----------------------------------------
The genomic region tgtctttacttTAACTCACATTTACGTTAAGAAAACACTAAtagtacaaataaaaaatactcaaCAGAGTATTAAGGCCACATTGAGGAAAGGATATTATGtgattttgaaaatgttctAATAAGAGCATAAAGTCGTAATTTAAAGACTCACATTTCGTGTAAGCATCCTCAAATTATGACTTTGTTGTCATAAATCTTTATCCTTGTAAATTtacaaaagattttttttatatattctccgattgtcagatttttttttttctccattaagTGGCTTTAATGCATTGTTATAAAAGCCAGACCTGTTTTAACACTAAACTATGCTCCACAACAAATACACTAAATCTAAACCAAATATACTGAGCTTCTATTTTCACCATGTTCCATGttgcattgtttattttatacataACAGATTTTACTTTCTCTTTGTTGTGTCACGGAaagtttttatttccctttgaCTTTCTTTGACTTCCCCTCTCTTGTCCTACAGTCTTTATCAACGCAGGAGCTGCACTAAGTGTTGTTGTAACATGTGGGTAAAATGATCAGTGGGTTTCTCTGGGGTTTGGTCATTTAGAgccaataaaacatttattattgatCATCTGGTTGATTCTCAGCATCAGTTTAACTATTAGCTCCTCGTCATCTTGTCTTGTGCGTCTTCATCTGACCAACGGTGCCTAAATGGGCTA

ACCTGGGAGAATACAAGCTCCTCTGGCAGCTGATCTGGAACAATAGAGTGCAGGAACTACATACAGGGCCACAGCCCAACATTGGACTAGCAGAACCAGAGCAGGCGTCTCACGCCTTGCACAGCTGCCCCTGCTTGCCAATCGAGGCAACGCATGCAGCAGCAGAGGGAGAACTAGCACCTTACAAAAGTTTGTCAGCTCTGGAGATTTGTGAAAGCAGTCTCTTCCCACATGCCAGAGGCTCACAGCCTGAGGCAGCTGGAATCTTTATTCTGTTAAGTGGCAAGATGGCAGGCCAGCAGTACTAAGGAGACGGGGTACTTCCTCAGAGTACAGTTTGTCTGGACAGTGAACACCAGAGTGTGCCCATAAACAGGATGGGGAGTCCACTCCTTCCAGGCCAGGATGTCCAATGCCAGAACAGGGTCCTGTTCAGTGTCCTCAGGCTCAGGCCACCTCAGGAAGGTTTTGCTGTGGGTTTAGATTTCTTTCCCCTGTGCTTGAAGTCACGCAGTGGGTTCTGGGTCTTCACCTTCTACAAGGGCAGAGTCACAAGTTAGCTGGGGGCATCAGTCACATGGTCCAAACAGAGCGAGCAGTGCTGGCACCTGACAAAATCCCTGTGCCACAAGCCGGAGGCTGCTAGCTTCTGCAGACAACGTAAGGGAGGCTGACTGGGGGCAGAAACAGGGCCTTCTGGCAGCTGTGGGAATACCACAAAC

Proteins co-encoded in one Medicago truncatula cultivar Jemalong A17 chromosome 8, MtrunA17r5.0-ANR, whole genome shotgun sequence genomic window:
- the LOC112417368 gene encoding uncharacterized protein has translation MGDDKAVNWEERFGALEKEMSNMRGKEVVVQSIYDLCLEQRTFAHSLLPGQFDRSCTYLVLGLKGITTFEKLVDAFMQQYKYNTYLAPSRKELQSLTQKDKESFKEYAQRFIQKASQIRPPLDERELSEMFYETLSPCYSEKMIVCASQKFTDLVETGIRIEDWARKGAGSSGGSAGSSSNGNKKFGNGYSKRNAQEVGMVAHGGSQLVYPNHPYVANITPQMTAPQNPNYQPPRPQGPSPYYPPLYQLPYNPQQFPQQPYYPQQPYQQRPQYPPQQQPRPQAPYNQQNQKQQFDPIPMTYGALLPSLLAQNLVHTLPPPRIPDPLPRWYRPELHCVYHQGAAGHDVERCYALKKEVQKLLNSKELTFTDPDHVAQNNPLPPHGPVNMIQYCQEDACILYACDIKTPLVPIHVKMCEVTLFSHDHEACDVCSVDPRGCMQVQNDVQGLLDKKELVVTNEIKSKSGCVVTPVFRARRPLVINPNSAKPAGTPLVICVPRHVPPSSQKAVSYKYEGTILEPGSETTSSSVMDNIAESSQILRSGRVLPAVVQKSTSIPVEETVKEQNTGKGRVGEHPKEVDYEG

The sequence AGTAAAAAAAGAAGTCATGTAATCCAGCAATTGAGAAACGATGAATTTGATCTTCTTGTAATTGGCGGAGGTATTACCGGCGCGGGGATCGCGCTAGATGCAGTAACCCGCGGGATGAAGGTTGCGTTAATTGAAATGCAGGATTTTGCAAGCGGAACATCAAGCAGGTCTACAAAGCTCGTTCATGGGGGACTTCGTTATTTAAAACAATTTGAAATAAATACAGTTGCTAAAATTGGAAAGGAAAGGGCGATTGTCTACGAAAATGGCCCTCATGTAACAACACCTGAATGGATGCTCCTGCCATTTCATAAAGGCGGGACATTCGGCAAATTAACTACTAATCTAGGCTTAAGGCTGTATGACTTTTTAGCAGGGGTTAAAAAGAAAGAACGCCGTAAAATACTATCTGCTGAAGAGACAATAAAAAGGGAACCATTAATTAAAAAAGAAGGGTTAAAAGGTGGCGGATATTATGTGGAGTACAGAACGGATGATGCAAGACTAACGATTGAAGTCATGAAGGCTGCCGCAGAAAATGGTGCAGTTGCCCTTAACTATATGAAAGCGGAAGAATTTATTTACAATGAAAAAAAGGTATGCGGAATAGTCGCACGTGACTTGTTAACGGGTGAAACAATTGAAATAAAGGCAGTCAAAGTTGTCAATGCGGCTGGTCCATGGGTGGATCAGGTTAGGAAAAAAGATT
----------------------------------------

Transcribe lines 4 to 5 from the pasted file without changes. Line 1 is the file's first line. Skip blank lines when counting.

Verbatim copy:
- the LOC112417368 gene encoding uncharacterized protein has translation MGDDKAVNWEERFGALEKEMSNMRGKEVVVQSIYDLCLEQRTFAHSLLPGQFDRSCTYLVLGLKGITTFEKLVDAFMQQYKYNTYLAPSRKELQSLTQKDKESFKEYAQRFIQKASQIRPPLDERELSEMFYETLSPCYSEKMIVCASQKFTDLVETGIRIEDWARKGAGSSGGSAGSSSNGNKKFGNGYSKRNAQEVGMVAHGGSQLVYPNHPYVANITPQMTAPQNPNYQPPRPQGPSPYYPPLYQLPYNPQQFPQQPYYPQQPYQQRPQYPPQQQPRPQAPYNQQNQKQQFDPIPMTYGALLPSLLAQNLVHTLPPPRIPDPLPRWYRPELHCVYHQGAAGHDVERCYALKKEVQKLLNSKELTFTDPDHVAQNNPLPPHGPVNMIQYCQEDACILYACDIKTPLVPIHVKMCEVTLFSHDHEACDVCSVDPRGCMQVQNDVQGLLDKKELVVTNEIKSKSGCVVTPVFRARRPLVINPNSAKPAGTPLVICVPRHVPPSSQKAVSYKYEGTILEPGSETTSSSVMDNIAESSQILRSGRVLPAVVQKSTSIPVEETVKEQNTGKGRVGEHPKEVDYEG

The sequence AGTAAAAAAAGAAGTCATGTAATCCAGCAATTGAGAAACGATGAATTTGATCTTCTTGTAATTGGCGGAGGTATTACCGGCGCGGGGATCGCGCTAGATGCAGTAACCCGCGGGATGAAGGTTGCGTTAATTGAAATGCAGGATTTTGCAAGCGGAACATCAAGCAGGTCTACAAAGCTCGTTCATGGGGGACTTCGTTATTTAAAACAATTTGAAATAAATACAGTTGCTAAAATTGGAAAGGAAAGGGCGATTGTCTACGAAAATGGCCCTCATGTAACAACACCTGAATGGATGCTCCTGCCATTTCATAAAGGCGGGACATTCGGCAAATTAACTACTAATCTAGGCTTAAGGCTGTATGACTTTTTAGCAGGGGTTAAAAAGAAAGAACGCCGTAAAATACTATCTGCTGAAGAGACAATAAAAAGGGAACCATTAATTAAAAAAGAAGGGTTAAAAGGTGGCGGATATTATGTGGAGTACAGAACGGATGATGCAAGACTAACGATTGAAGTCATGAAGGCTGCCGCAGAAAATGGTGCAGTTGCCCTTAACTATATGAAAGCGGAAGAATTTATTTACAATGAAAAAAAGGTATGCGGAATAGTCGCACGTGACTTGTTAACGGGTGAAACAATTGAAATAAAGGCAGTCAAAGTTGTCAATGCGGCTGGTCCATGGGTGGATCAGGTTAGGAAAAAAGATT